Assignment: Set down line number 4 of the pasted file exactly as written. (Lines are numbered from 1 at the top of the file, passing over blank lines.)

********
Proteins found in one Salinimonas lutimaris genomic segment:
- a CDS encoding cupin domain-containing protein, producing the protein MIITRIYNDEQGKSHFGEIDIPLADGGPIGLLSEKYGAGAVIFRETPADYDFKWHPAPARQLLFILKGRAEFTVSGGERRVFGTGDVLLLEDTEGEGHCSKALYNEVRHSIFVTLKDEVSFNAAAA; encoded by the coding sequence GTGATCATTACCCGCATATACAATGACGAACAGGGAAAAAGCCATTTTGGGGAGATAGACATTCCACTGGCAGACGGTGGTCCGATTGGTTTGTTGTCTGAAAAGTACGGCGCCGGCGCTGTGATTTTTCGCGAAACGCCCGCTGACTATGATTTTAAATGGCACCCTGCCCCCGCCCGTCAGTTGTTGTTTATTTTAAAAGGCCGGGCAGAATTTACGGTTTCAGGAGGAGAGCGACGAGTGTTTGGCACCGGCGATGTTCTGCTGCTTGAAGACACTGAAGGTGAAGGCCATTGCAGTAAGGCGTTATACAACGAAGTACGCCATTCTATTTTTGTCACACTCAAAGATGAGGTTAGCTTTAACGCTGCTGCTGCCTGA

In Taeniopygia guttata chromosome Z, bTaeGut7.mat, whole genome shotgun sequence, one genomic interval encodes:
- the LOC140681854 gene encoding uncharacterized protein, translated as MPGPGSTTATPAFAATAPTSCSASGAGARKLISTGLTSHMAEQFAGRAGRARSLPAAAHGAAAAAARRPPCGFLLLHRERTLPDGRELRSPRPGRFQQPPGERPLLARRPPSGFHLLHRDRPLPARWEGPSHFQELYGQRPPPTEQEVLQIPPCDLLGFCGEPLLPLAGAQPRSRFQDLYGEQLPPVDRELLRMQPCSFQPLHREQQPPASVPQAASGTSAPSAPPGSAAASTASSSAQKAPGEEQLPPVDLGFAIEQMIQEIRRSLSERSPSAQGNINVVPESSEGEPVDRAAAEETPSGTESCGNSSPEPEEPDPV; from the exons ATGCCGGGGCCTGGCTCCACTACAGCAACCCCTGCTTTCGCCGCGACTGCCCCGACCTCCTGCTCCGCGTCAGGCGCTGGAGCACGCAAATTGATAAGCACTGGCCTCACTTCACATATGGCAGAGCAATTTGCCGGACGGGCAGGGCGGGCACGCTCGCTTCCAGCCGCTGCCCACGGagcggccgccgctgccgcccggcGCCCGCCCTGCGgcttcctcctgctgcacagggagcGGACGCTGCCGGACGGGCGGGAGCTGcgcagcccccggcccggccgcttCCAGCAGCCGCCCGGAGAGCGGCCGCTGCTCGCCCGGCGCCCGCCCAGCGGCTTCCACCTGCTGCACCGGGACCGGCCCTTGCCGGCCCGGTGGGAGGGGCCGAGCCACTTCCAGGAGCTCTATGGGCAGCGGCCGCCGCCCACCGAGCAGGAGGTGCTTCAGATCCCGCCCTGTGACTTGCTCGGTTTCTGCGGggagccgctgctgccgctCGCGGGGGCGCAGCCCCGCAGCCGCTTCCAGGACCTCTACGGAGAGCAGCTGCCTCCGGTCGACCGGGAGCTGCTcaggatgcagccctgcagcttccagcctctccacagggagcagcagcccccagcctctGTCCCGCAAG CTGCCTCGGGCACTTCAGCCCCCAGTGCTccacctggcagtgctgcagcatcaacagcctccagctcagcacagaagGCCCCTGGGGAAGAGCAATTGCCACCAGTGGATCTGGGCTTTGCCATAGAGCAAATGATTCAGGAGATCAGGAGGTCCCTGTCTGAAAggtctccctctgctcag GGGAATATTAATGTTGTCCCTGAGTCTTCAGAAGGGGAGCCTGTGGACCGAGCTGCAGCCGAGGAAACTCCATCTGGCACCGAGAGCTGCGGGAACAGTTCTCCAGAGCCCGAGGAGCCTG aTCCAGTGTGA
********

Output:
- the LOC140681854 gene encoding uncharacterized protein, translated as MPGPGSTTATPAFAATAPTSCSASGAGARKLISTGLTSHMAEQFAGRAGRARSLPAAAHGAAAAAARRPPCGFLLLHRERTLPDGRELRSPRPGRFQQPPGERPLLARRPPSGFHLLHRDRPLPARWEGPSHFQELYGQRPPPTEQEVLQIPPCDLLGFCGEPLLPLAGAQPRSRFQDLYGEQLPPVDRELLRMQPCSFQPLHREQQPPASVPQAASGTSAPSAPPGSAAASTASSSAQKAPGEEQLPPVDLGFAIEQMIQEIRRSLSERSPSAQGNINVVPESSEGEPVDRAAAEETPSGTESCGNSSPEPEEPDPV; from the exons ATGCCGGGGCCTGGCTCCACTACAGCAACCCCTGCTTTCGCCGCGACTGCCCCGACCTCCTGCTCCGCGTCAGGCGCTGGAGCACGCAAATTGATAAGCACTGGCCTCACTTCACATATGGCAGAGCAATTTGCCGGACGGGCAGGGCGGGCACGCTCGCTTCCAGCCGCTGCCCACGGagcggccgccgctgccgcccggcGCCCGCCCTGCGgcttcctcctgctgcacagggagcGGACGCTGCCGGACGGGCGGGAGCTGcgcagcccccggcccggccgcttCCAGCAGCCGCCCGGAGAGCGGCCGCTGCTCGCCCGGCGCCCGCCCAGCGGCTTCCACCTGCTGCACCGGGACCGGCCCTTGCCGGCCCGGTGGGAGGGGCCGAGCCACTTCCAGGAGCTCTATGGGCAGCGGCCGCCGCCCACCGAGCAGGAGGTGCTTCAGATCCCGCCCTGTGACTTGCTCGGTTTCTGCGGggagccgctgctgccgctCGCGGGGGCGCAGCCCCGCAGCCGCTTCCAGGACCTCTACGGAGAGCAGCTGCCTCCGGTCGACCGGGAGCTGCTcaggatgcagccctgcagcttccagcctctccacagggagcagcagcccccagcctctGTCCCGCAAG CTGCCTCGGGCACTTCAGCCCCCAGTGCTccacctggcagtgctgcagcatcaacagcctccagctcagcacagaagGCCCCTGGGGAAGAGCAATTGCCACCAGTGGATCTGGGCTTTGCCATAGAGCAAATGATTCAGGAGATCAGGAGGTCCCTGTCTGAAAggtctccctctgctcag GGGAATATTAATGTTGTCCCTGAGTCTTCAGAAGGGGAGCCTGTGGACCGAGCTGCAGCCGAGGAAACTCCATCTGGCACCGAGAGCTGCGGGAACAGTTCTCCAGAGCCCGAGGAGCCTG aTCCAGTGTGA